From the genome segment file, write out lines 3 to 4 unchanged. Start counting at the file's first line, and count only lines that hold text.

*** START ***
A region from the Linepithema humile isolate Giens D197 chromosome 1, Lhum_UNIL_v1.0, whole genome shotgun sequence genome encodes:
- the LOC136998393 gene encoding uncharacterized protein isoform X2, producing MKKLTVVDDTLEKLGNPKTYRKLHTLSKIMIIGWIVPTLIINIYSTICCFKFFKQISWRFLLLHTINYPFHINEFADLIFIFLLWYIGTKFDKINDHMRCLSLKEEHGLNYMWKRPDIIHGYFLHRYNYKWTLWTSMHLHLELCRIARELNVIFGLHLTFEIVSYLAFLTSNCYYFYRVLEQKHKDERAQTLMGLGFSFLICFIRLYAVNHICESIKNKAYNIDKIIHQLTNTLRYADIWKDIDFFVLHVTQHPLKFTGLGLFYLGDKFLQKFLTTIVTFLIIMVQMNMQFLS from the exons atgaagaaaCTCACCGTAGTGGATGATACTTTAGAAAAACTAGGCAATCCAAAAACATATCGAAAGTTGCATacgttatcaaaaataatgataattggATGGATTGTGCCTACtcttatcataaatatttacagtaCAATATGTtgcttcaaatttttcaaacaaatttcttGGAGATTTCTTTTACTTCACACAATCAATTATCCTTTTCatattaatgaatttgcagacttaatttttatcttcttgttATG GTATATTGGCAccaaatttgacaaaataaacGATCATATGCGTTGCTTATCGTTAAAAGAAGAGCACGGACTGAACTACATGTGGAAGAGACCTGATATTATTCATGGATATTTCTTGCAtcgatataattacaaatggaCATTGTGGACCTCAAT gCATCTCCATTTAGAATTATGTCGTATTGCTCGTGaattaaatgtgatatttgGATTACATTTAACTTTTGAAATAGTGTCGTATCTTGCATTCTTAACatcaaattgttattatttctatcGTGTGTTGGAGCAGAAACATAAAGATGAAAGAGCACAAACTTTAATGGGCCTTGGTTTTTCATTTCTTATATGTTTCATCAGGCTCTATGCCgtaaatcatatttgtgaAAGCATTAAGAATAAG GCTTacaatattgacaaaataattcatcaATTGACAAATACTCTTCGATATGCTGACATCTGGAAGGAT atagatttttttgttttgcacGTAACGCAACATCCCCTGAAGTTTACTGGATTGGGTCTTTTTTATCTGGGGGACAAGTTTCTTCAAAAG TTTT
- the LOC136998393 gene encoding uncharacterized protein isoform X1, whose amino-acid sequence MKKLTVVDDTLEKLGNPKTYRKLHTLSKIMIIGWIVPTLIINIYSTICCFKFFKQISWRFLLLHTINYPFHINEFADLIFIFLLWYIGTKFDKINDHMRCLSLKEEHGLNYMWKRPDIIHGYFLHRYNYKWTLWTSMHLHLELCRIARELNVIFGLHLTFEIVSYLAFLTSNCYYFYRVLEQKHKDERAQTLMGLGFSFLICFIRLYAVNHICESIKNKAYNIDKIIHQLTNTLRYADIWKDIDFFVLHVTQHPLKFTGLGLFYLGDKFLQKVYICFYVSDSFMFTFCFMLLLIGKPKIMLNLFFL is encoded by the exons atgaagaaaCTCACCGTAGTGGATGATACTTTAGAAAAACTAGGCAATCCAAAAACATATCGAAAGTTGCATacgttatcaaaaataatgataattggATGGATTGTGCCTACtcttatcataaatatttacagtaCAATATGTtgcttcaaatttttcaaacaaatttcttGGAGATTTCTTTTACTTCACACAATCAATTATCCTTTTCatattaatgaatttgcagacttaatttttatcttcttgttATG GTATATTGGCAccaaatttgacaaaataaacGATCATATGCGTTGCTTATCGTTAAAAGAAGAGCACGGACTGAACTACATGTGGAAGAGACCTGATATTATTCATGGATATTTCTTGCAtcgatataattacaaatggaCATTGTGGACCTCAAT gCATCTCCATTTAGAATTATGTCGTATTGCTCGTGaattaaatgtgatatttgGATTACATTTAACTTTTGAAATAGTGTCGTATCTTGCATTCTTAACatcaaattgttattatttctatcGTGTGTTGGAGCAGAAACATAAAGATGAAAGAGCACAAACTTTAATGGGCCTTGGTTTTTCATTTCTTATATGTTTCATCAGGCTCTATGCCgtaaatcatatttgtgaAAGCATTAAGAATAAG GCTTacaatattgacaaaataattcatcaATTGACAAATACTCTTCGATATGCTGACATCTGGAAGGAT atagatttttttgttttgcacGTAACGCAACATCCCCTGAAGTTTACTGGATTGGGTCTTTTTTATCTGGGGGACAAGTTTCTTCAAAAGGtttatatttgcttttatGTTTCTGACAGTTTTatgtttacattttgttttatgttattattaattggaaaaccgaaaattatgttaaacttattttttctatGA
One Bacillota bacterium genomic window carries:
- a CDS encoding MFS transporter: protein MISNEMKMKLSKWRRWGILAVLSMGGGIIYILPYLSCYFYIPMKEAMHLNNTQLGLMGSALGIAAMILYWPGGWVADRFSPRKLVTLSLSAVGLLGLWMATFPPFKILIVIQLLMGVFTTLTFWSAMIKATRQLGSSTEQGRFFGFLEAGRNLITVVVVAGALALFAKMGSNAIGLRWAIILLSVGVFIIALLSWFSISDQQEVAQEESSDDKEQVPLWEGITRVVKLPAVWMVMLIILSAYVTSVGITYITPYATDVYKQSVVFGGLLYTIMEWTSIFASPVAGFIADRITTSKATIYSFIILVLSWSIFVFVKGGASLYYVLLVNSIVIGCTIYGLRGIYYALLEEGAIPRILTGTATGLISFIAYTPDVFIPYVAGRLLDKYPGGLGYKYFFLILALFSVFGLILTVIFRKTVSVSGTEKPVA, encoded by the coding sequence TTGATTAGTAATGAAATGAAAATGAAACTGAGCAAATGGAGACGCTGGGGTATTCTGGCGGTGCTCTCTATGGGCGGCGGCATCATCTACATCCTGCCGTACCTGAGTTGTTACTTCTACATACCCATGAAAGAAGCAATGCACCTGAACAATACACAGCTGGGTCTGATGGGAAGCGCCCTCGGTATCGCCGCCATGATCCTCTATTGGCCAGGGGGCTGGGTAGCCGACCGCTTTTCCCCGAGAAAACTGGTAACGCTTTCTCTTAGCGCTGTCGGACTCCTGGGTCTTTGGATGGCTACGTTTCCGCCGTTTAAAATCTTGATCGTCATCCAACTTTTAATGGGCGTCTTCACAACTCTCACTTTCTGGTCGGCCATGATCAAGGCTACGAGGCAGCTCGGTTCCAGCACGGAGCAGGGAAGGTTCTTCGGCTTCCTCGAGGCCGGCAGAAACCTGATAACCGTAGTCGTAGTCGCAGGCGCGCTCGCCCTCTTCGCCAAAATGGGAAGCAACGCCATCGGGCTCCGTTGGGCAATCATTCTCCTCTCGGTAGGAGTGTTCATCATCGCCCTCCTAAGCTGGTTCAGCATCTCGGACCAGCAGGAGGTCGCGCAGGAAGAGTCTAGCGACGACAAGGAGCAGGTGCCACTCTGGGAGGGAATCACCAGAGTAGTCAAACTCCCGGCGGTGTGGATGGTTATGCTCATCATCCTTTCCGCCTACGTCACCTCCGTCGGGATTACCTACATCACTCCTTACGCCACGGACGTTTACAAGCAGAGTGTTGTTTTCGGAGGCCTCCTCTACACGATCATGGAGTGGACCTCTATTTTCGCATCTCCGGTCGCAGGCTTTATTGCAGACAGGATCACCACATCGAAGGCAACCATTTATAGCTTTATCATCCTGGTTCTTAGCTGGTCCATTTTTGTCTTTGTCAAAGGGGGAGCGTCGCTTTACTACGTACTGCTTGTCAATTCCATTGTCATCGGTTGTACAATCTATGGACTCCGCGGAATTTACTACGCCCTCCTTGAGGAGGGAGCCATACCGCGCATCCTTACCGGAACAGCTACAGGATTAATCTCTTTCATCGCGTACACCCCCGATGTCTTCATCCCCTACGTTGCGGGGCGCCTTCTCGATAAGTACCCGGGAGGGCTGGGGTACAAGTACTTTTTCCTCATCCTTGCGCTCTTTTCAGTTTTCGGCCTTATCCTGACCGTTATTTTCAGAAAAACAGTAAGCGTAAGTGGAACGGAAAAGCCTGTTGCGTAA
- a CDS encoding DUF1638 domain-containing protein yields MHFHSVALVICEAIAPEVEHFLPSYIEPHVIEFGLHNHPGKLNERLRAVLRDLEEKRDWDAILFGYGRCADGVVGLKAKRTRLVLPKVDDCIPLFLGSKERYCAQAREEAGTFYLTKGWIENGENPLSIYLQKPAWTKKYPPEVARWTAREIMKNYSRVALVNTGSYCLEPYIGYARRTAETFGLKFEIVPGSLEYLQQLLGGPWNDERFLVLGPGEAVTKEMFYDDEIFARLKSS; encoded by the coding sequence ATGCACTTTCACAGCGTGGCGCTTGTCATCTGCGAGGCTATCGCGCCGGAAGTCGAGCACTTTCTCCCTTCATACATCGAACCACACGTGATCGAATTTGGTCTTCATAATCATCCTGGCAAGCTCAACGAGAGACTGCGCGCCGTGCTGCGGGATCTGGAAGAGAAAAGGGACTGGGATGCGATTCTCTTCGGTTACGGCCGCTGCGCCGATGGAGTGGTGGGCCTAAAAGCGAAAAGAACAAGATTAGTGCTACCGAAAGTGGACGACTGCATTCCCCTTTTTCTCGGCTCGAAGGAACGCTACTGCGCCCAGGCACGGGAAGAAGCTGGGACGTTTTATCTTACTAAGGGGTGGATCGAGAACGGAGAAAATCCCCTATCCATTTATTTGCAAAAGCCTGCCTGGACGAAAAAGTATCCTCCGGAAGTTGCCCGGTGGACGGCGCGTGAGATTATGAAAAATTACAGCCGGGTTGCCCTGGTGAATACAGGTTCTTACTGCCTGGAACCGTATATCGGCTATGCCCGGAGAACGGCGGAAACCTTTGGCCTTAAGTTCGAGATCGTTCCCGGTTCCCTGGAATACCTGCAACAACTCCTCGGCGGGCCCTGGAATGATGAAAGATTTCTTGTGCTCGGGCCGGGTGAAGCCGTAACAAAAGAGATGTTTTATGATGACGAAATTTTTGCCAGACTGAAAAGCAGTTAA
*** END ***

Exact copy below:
- the LOC136998393 gene encoding uncharacterized protein isoform X1, whose amino-acid sequence MKKLTVVDDTLEKLGNPKTYRKLHTLSKIMIIGWIVPTLIINIYSTICCFKFFKQISWRFLLLHTINYPFHINEFADLIFIFLLWYIGTKFDKINDHMRCLSLKEEHGLNYMWKRPDIIHGYFLHRYNYKWTLWTSMHLHLELCRIARELNVIFGLHLTFEIVSYLAFLTSNCYYFYRVLEQKHKDERAQTLMGLGFSFLICFIRLYAVNHICESIKNKAYNIDKIIHQLTNTLRYADIWKDIDFFVLHVTQHPLKFTGLGLFYLGDKFLQKVYICFYVSDSFMFTFCFMLLLIGKPKIMLNLFFL is encoded by the exons atgaagaaaCTCACCGTAGTGGATGATACTTTAGAAAAACTAGGCAATCCAAAAACATATCGAAAGTTGCATacgttatcaaaaataatgataattggATGGATTGTGCCTACtcttatcataaatatttacagtaCAATATGTtgcttcaaatttttcaaacaaatttcttGGAGATTTCTTTTACTTCACACAATCAATTATCCTTTTCatattaatgaatttgcagacttaatttttatcttcttgttATG GTATATTGGCAccaaatttgacaaaataaacGATCATATGCGTTGCTTATCGTTAAAAGAAGAGCACGGACTGAACTACATGTGGAAGAGACCTGATATTATTCATGGATATTTCTTGCAtcgatataattacaaatggaCATTGTGGACCTCAAT gCATCTCCATTTAGAATTATGTCGTATTGCTCGTGaattaaatgtgatatttgGATTACATTTAACTTTTGAAATAGTGTCGTATCTTGCATTCTTAACatcaaattgttattatttctatcGTGTGTTGGAGCAGAAACATAAAGATGAAAGAGCACAAACTTTAATGGGCCTTGGTTTTTCATTTCTTATATGTTTCATCAGGCTCTATGCCgtaaatcatatttgtgaAAGCATTAAGAATAAG GCTTacaatattgacaaaataattcatcaATTGACAAATACTCTTCGATATGCTGACATCTGGAAGGAT atagatttttttgttttgcacGTAACGCAACATCCCCTGAAGTTTACTGGATTGGGTCTTTTTTATCTGGGGGACAAGTTTCTTCAAAAGGtttatatttgcttttatGTTTCTGACAGTTTTatgtttacattttgttttatgttattattaattggaaaaccgaaaattatgttaaacttattttttctatGA
One Bacillota bacterium genomic window carries: